Trilby (1915) **
I don’t know whether literary critic Walter Kendrick actually invented the term “genrefication,” but his is the name that keeps coming up as I research the origins of the concept. I’m not talking merely about the age-old tendency of culture consumers to assign works of art to conventionalized categories of style and subject matter, and neither was Kendrick. Rather, this sense of genrefication refers to the process whereby those conceptual pigeonholes get built in the first place. On the surface, that might seem too simple and obvious to be worth analyzing— genres happen when a given work of art inspires a critical mass of creators to make more like it. Missing from that minimalist reading, though, is any appreciation for how very far from obvious the meaning of “others like it” can be. I touched upon this briefly in my review of The Drums of Jeopardy, observing that although the huge success of Dracula quickly provoked Universal’s rivals to release horror movies of their own, most of those rivals were slow to identify what had set Dracula apart from the likes of The Bat Whispers and The Unholy Night. Horror, that is, was not yet fully genrified in Hollywood in February of 1931, despite the existence of two and a half decades’ worth of what we would now retrospectively recognize as horror films. There were movies about mad scientists, about evil geniuses, about disfigured recidivist killers. There were films exploiting the eerie atmospheres of gothic mansions, of hostile wildernesses, of abandoned public spaces. There were screen adaptations of classic macabre literature by Robert Louis Stevenson, Mary Shelley, Edgar Allan Poe, Washington Irving, and so forth. But there was not yet a sense in this country that all of those things related to each other in any significant way, or that they therefore belonged together in a box marked “horror movies.” That realization dawned over the course of 1931, but it took a few more years to sort out what the essential elements of the newly recognized genre were— to establish, for example, why Svengali is a horror movie while The Mad Genius is not, even though the plots of the two films are virtually identical.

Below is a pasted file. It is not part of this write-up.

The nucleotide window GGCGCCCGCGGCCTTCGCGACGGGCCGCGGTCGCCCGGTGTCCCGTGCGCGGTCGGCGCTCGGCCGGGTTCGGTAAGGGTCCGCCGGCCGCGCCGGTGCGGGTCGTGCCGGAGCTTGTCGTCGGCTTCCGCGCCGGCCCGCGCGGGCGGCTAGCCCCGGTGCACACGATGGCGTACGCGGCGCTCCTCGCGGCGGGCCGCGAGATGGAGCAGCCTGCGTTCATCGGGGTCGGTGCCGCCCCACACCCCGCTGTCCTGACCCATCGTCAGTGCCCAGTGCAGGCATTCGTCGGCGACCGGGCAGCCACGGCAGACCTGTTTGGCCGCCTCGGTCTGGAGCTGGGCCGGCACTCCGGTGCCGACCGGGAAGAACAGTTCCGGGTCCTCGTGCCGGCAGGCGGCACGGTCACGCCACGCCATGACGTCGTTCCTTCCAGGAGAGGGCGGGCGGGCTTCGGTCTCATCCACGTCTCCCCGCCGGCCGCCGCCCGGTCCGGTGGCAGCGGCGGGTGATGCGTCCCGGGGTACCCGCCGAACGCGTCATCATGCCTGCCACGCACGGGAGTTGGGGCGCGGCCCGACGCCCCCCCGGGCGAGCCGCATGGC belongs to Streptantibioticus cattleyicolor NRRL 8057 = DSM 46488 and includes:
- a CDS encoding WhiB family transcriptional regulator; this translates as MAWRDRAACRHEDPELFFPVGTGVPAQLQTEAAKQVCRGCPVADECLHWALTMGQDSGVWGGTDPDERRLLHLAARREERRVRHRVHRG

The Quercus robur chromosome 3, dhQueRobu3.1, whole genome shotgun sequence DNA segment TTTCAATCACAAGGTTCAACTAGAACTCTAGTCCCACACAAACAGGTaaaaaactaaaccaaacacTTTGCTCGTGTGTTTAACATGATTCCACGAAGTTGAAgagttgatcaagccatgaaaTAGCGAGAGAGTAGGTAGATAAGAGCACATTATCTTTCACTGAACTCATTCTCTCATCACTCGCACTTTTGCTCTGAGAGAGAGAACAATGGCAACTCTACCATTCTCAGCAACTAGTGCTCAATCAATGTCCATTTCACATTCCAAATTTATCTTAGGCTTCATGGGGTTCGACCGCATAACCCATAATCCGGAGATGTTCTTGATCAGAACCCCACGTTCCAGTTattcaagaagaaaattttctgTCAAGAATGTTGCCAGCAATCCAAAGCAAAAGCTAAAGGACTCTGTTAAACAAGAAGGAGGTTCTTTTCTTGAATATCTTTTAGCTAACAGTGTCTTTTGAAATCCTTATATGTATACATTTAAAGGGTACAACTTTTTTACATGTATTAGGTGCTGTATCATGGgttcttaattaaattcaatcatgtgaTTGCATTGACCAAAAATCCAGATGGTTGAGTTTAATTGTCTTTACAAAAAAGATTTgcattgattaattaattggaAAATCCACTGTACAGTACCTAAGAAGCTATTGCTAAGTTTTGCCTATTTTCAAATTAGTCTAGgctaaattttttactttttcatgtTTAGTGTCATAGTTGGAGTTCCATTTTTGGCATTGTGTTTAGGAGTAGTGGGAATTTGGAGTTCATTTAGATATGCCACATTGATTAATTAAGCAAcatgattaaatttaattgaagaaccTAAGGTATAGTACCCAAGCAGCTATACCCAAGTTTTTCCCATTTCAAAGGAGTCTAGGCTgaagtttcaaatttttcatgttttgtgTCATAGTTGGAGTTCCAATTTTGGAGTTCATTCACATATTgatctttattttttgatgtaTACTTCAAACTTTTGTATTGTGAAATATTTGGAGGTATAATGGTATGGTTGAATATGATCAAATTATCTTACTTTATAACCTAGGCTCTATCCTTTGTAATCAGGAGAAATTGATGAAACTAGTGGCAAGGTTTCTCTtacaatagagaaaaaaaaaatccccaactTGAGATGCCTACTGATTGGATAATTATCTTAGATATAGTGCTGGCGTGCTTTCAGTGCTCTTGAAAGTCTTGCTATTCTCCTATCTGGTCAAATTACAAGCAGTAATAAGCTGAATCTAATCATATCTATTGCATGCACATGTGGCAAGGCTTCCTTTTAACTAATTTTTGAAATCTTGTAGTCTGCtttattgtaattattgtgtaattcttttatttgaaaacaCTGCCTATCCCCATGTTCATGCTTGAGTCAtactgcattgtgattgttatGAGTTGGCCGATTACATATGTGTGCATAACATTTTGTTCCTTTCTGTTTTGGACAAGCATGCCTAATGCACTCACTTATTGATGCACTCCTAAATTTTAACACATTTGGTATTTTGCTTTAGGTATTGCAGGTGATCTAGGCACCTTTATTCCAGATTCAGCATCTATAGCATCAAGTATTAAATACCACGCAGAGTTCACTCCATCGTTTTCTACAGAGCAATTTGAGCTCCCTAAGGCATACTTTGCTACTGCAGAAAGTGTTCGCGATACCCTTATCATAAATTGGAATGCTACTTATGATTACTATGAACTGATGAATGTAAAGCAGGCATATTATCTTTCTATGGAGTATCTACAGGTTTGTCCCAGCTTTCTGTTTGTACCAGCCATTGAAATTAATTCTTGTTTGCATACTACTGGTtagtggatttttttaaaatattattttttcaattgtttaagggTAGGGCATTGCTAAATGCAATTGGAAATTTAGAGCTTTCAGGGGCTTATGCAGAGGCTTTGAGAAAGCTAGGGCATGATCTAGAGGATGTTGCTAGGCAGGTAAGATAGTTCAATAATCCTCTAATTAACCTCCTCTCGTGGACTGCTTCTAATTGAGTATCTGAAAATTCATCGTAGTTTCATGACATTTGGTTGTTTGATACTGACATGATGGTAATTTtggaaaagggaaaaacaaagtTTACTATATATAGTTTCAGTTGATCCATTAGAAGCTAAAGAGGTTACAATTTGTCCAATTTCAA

The contrast with The Mad Genius isn’t the only way in which Svengali is relevant to the genrefication of horror, either. The evolution-by-adaptation of George Du Maurier’s Trilby (the novel from which Svengali derives) can be viewed as a case of genrefication in action, as successive translations to non-print media placed ever more emphasis on the fantastic and macabre elements of the story, with the 1931 film being the first in the English language to treat it as a horror tale in something like the full, modern sense. (I specify English because I have yet to see the German version from 1927— if indeed it still survives. With Paul Wegener both directing and playing the title role, I’d expect that Teutonic Svengali to hit the horror aspects of the premise pretty hard.) Du Maurier’s Trilby, published serially in 1894 and in book form a year later, is more a study of the Parisian Latin Quarter arts scene in the mid-19th century than anything else. Its principal focus is on the love affair between a young English painter and a free-spirited Irish girl who models for the artists in the studio where he and his friends rent working space, and on how that affair is brought to grief by stodgy middle-class prejudices the boy never knew he had until it was too late. Svengali, far from meriting his name in the title, is a minor figure who swoops down in the aftermath of the breakup to heap a final dollop of misery on the two kids, like a stunted parody of a gothic villain from the preceding generation. He’s easily the most interesting character in the book, but he isn’t in very much of it. Stage and screen adaptors saw more clearly the potential that Du Maurier had left fallow, however, and wisely made Svengali’s role steadily larger, his villainy steadily more overt, and the nature of the hold he develops on Trilby (the model) steadily more uncanny, until by the early 1930’s, he was a Mephistopelian wizard, living like a parasite off of moneyed young women, and willing them to suicide once their usefulness to him was at an end. Maurice Tourneur’s version of Trilby, released in 1915, falls almost exactly at the halfway point between the 1890’s novel and the 1930’s film, and it also serves as a convenient halfway point along the trend-line from Du Maurier’s interpretation to Warner Brothers’. Its Svengali is more prominent than Du Maurier made him, but still remains a secondary character. His domination of Trilby seems a little more than natural, but doesn’t quite rise to the level of black magic or paranormal mind-power. And although much is made of his nefarious designs on the young model, there’s something strangely small-time about them in practice. Even at his worst, this Svengali is a nuisance and a creep more than a full-fledged evildoer.